The f2.8 lens has a 3Yen zoom with a 35mm equivalent of 37mm to 111mm. Like the Fuji camera, it has limited manual controls, although it lets you save images as uncompressed TIFFs and annotate them with voice captions. Its movie mode can capture 35 seconds with sound.

The Dimage X starts up faster than almost every other camera I've tested, and overall operation is snappy. One downside is poor low-light focusing (due in part to the lack of an autofocus illuminator).

The Dimage X falls short of other 2-megapixel cameras in the most important area: photo quality. Photos from the camera remind me of frame grabs from a camcorder; they have a soft, fuzzy quality. The photos aren't bad--there are just better options available, especially if the camera's tiny size doesn't grab you. Combine this with a poor bundle and not a lot of features, and the Dimage X isn't up to par.

Nikon Coolpix 2500

While not as small as the Dimage X, the $379 Coolpix 2500 has a small, colorful body that looks more like a fashion accessory than a camera. Unlike earlier Coolpix cameras, which had a rotating lens on the end of the camera body, the 2500 has a lens on the inside. You rotate the lens by sticking your fingers into the space between the lens mount and the camera's body, turning the lens as you go. It's not elegant, but it works.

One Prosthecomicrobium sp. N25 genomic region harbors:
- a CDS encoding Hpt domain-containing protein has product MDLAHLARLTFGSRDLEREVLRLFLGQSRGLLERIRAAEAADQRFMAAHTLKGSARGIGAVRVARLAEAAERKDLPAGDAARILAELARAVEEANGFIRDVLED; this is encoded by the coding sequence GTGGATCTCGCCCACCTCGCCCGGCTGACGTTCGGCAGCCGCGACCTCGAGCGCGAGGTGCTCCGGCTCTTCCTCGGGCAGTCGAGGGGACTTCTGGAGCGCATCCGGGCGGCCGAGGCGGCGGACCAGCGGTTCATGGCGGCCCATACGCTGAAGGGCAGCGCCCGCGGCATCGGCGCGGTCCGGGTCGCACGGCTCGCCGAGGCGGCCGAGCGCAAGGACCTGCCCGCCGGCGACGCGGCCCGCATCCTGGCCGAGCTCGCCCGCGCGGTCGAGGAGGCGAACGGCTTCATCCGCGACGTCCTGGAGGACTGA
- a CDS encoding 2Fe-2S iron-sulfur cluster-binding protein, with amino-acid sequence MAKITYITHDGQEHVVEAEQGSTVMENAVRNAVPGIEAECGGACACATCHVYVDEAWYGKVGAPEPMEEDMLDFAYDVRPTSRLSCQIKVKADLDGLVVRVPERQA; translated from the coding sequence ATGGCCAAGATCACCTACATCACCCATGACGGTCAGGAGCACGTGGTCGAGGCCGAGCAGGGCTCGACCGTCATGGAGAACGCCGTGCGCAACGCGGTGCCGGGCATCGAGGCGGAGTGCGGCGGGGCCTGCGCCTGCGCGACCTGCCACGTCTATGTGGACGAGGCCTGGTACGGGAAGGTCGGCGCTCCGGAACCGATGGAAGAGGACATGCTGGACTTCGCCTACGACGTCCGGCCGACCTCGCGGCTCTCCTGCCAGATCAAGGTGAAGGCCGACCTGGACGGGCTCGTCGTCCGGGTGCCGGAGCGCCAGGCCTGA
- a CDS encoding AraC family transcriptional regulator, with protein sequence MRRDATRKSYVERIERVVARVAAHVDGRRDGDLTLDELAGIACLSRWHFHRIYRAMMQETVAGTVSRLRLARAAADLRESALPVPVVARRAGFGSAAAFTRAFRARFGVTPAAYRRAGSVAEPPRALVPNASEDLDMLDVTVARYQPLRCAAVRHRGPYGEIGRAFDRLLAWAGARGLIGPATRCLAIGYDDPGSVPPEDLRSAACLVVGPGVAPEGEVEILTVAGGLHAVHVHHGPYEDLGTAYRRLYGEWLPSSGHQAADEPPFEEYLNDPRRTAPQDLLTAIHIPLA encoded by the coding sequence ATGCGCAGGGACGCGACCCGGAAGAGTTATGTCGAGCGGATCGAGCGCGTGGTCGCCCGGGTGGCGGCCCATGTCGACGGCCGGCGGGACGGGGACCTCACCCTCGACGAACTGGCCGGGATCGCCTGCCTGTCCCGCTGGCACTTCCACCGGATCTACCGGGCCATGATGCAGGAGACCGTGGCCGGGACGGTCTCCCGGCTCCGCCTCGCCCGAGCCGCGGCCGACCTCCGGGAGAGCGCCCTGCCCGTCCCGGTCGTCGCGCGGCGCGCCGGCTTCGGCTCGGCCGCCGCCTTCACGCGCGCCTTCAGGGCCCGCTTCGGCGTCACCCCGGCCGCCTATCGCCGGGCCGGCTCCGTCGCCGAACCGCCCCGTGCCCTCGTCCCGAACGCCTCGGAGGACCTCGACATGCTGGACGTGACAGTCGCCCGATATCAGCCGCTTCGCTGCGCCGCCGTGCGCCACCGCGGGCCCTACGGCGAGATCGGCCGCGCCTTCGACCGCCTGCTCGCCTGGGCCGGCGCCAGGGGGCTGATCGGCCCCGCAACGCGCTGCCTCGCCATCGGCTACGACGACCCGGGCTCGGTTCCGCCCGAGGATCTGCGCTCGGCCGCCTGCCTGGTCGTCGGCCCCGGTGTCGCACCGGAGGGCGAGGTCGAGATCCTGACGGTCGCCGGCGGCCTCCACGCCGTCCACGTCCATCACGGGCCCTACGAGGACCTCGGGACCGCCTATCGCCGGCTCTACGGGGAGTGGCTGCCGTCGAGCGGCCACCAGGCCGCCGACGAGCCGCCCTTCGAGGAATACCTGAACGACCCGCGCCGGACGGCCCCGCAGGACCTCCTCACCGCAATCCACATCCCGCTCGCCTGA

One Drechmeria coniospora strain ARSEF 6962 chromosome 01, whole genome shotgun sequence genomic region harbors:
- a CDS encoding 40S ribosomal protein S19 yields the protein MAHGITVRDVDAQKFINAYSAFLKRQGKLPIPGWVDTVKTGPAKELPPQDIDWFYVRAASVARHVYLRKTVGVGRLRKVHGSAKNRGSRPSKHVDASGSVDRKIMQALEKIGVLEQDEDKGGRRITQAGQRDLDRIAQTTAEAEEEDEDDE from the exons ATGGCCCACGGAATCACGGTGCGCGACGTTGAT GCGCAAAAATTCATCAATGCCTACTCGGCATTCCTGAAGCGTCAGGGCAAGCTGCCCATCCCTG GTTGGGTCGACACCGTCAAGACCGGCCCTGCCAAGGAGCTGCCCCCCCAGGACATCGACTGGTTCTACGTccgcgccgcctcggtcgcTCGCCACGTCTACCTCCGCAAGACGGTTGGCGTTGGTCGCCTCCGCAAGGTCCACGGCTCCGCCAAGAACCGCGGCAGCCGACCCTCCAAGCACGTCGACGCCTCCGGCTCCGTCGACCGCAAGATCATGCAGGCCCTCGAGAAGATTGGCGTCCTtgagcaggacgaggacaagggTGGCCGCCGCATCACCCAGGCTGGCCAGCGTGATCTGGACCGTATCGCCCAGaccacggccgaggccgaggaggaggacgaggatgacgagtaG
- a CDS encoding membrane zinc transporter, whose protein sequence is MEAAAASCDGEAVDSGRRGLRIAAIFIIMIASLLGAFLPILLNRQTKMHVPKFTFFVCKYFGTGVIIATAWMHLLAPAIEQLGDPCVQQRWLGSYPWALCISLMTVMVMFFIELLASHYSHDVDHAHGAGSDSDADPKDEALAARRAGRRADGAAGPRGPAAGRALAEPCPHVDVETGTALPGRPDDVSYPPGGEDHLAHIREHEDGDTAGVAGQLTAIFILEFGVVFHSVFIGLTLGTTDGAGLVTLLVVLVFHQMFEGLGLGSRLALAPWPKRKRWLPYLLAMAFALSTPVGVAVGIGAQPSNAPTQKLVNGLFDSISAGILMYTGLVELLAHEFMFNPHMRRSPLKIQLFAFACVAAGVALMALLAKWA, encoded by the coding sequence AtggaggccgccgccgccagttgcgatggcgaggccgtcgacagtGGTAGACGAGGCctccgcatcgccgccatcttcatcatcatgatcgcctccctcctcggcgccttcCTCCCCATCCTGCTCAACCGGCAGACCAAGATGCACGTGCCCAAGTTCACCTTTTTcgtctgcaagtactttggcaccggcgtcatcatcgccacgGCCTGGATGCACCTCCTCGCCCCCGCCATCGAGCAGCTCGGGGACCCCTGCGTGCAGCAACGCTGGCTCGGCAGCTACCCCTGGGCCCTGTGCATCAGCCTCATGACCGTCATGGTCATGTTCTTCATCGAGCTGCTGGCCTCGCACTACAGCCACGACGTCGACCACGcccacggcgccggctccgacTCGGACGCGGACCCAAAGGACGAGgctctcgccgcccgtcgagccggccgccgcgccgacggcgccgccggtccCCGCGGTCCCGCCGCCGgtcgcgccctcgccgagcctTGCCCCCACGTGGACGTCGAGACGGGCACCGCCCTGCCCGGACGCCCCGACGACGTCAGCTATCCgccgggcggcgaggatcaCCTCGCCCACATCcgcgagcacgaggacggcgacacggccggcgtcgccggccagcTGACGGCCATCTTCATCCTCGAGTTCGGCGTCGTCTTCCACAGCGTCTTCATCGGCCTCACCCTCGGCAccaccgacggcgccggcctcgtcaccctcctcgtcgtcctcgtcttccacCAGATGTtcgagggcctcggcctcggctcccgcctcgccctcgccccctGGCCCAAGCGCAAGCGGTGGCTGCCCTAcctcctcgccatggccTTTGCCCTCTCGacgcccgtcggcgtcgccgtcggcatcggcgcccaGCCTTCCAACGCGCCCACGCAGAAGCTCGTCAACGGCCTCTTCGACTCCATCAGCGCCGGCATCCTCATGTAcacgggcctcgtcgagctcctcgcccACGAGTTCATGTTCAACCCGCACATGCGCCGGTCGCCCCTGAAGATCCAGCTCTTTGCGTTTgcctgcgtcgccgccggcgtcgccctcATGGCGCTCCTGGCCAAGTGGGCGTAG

The camera comes with a 16MB CompactFlash card, a rechargeable battery and charger, a NikonView 5 image viewer, and ArcSoft's PhotoImpression image-editing and -browsing software. NikonView 5 is OS X native and much improved over version 4, but it's still sluggish and buggy. For image-editing purposes, however, the OS X-native PhotoImpression is very good.

The f2.7 lens has a 3Yen zoom, equivalent to that of a 37mm to 111mm on a 35mm camera. Nikon adds a scene mode to help you out in various situations (fireworks, beach and snow, and night portrait, for example). And a Best Shot Selector feature lets you take a maximum of ten shots (you simply hold down the shutter-release button) and then chooses the sharpest shot for you. But the Coolpix's movie mode is limited to 15-second silent movies.

The 2500's most glaring omission is an optical viewfinder. You use this camera's LCD as a viewfinder, which puts more strain on the battery and makes it hard to frame a picture outdoors in bright light. Fuji's approach, the electronic viewfinder, is better than relying solely on the rear LCD for taking pictures.

The Coolpix takes very good pictures in most situations, producing sharp and properly exposed images with accurate colors. One area where I had problems was with flash portraits, which showed a lot of red-eye, even when I chose the red-eye-reduction feature. The camera also automatically boosts the ISO sensitivity in low-light situations, resulting in much noisier pictures.

Weighing In on the 2-Megapixel Market

If you want an inexpensive "big zoom" camera, the Fuji FinePix 2800 Zoom is really your only choice, and it boasts very good image quality to go with its long lens. Minolta's diminutive Dimage X, while stylish, suffers from image-quality problems that other 2-megapixel cameras don't have.

If you're looking for a small camera, the Nikon Coolpix 2500 is a good buy, with nice image quality and a better battery than the Dimage's.

Cameras with higher resolutions have the "wow factor" going for them and draw a lot of attention, but a 2-megapixel digital camera can be the perfect solution if you're looking for simplicity; the ability to take quick, easy snapshots; and low cost. In addition to the cameras reviewed here, other small cameras to consider are the Canon PowerShot S200 and S330, the Olympus D-520Z, and the Sony DSC-P71.